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Like wine, appreciating the wild may be something that gets better with age.

 

Photo by Tyson Jopson.

I have a confession. As a youngster, I hated going to the bushveld. I found it boring and monotonous and never understood why we’d have to stop the car every five minutes to watch lugubrious beasts eat grass. What more was there to see once you’d spotted them? Family trips to the Kruger felt like punishment; like being made to stand in the corner of a classroom. Except the classroom was an endless veld where nothing ever happened and the corner was a car window, with Billy Joel’s ‘We Didn’t Start the Fire’ blaring from the speakers because my dad thought it made ruminating giraffes look like they were lip-synching. It made me wonder who did start that fire and if I could persuade them to start one where I was so we’d be forced to go home where I could race my best friend Steven to the mall on my 18-speed Raleigh bicycle.

When you’re 12 ‘the elders’ don’t care about your bicycle gang or that it’s Laureen from Dingle Road’s birthday on Saturday and she told Natasha who told Steven that she might slow-dance with you in her garage if you asked her. And that’s why I found myself in Swaziland’s Malolotja Nature Reserve with my grandparents on a weekend when I really wanted to be somewhere else.

If I thought Kruger was tedious, Malolotja was Test-match cricket. There was so little going on there we didn’t even have to stay in the car. This was
a place for walking, Grandpa declared, and I spent my Saturday plodding along behind his long socks, past stupid cycads and sneezing blesbok while Laureen was probably hanging balloons in her garage. The only highlight was a visit to Piggs Peak Hotel and Casino where there was a restaurant and a pool with a bar inside it and bright, flashing machines that ate money. Why weren’t we staying there? I got home and learnt Laureen had slow-danced with someone else, and I lied and said it didn’t matter because I’d been away gambling and drinking cocktails from a bar you could swim to and I never mentioned that miserable reserve at all.

 


Sunset over Malolotja

A few weeks ago, on a road trip with journalist Ondela Mlandu (page 49), I visited Malolotja for the first time since. The cabins have taken a dive but the landscape was exactly the same. Except it was different. It was beautiful, and alive! The grass swayed, lithe zebras grazed with hulking elands and the sun filtered through the spines of large cycads. Warblers danced in the breeze, sugarbirds showed off their plumage and dassies commandeered the bows of rocks as if they were frigates and they were their furry captains. Blesbok were still sneezing.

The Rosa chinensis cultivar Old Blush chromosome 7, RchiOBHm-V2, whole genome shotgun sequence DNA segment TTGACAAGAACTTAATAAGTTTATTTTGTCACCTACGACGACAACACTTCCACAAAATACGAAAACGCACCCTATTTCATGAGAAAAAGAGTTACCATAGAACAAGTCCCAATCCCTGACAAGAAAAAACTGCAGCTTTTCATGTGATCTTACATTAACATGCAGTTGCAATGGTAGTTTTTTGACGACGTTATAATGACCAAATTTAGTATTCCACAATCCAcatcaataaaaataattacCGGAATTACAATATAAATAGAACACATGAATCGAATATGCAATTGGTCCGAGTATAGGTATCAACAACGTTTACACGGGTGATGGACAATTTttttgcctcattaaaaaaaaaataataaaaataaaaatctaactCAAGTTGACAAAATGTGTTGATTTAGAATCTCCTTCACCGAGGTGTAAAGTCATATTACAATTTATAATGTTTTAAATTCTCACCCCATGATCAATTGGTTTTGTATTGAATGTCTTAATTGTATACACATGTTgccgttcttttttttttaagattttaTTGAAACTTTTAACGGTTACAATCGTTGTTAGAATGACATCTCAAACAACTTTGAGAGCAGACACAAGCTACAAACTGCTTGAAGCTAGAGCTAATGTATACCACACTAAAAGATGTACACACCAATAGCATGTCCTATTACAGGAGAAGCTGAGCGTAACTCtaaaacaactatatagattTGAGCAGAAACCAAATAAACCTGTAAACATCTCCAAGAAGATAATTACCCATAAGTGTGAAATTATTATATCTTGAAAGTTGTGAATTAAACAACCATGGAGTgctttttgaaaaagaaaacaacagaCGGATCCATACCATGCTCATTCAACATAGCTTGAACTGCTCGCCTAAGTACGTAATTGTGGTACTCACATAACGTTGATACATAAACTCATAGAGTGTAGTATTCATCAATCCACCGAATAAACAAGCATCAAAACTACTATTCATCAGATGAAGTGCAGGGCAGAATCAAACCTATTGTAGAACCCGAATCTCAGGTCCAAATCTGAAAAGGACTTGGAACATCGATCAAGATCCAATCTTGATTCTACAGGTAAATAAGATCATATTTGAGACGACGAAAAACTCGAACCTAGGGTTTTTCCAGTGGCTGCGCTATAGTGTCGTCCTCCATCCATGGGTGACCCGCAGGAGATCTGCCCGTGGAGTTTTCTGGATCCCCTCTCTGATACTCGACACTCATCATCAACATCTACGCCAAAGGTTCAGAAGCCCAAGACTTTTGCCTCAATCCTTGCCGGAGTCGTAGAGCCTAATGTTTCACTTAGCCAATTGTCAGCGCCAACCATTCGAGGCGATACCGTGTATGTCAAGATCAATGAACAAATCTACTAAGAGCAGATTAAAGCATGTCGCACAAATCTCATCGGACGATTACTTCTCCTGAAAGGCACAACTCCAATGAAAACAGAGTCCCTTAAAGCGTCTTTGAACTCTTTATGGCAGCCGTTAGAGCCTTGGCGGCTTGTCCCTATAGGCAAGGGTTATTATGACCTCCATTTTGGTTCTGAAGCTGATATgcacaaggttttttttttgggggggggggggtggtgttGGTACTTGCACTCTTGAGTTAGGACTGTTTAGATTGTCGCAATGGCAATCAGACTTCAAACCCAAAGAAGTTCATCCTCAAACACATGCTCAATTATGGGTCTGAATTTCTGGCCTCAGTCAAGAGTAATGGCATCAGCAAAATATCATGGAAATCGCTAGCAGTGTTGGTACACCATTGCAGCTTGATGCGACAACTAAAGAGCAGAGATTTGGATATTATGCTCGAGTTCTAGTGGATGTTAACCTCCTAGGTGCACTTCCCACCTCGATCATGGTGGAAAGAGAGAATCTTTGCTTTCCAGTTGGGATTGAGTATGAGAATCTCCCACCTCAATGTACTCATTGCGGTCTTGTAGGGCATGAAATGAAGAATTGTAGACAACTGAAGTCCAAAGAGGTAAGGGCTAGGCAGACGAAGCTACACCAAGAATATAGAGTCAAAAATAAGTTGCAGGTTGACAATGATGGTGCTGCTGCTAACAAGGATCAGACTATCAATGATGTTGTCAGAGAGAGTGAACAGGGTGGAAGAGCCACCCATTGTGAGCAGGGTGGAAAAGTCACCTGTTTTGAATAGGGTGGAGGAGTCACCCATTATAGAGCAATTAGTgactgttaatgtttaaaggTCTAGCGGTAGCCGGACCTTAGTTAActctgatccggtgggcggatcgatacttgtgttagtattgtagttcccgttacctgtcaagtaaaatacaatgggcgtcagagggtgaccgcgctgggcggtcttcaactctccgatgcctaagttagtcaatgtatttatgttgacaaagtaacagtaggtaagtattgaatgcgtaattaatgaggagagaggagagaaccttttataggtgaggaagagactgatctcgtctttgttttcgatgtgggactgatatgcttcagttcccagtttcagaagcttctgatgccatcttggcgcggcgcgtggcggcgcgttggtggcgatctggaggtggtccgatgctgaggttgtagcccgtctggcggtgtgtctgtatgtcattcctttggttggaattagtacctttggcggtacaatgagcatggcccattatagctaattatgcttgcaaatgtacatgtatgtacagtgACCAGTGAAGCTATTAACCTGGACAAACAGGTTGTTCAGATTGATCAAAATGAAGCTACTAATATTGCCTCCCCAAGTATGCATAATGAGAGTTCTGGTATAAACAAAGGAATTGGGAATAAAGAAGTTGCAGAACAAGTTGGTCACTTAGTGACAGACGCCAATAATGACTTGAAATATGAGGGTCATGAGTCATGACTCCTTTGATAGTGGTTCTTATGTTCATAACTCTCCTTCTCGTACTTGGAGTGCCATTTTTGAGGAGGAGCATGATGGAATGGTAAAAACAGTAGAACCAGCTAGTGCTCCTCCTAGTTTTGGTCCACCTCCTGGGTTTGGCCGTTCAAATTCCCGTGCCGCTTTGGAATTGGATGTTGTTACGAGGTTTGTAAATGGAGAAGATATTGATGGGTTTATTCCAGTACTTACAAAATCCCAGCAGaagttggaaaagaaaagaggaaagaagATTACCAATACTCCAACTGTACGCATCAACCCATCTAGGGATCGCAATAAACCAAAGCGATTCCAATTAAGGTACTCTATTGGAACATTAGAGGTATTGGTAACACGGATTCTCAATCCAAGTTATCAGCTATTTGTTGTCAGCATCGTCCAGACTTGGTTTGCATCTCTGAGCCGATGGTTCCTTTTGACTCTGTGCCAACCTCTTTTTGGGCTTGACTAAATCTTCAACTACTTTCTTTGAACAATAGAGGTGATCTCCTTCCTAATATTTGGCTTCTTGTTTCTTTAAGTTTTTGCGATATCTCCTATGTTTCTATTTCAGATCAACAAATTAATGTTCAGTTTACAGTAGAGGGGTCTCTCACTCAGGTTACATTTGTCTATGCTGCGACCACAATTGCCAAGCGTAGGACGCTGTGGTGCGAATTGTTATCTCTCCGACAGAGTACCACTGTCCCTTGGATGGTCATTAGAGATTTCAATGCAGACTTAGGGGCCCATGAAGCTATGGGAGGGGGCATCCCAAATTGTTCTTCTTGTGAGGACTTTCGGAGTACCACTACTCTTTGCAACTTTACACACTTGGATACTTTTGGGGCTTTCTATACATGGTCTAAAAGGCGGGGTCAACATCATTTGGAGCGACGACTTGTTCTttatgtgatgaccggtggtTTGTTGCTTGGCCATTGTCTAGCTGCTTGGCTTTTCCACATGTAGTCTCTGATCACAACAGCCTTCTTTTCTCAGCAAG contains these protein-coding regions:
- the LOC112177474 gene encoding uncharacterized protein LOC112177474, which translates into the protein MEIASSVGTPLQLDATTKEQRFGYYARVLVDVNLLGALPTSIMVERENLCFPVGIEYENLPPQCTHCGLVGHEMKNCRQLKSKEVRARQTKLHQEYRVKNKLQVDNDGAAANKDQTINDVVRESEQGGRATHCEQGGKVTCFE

It made me think of a letter that a reader sent in (Is this the lost generation? page 12), lamenting our youth’s lack of interest in nature reserves. I don’t know when I first really fell in love with the bush, but I do know that sometimes you can only appreciate real beauty when you’re ready. And now those memories of being in the wild with my family shine brighter than any mall or pool bar or flashing money-eating machine ever could. And I’m endlessly grateful they kept making me go.

 

Read more from this story in the May 2017 issue of Getaway magazine.

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Our May issue features the ultimate guide to Addo, free things to do in your city, a photographic getaway to South Luangwa and how to get the best of Nepal.

 




  • I totally understand! Can’t wait to get back into the bush, now that I’m “older and wiser” 🙂

  • Born and raised in the Rhodesian bush and loved it from then. Just returned from a camping trip around Botswana

  • Bruce

    Thanks Tyson, your articles are always well written and good for a laugh!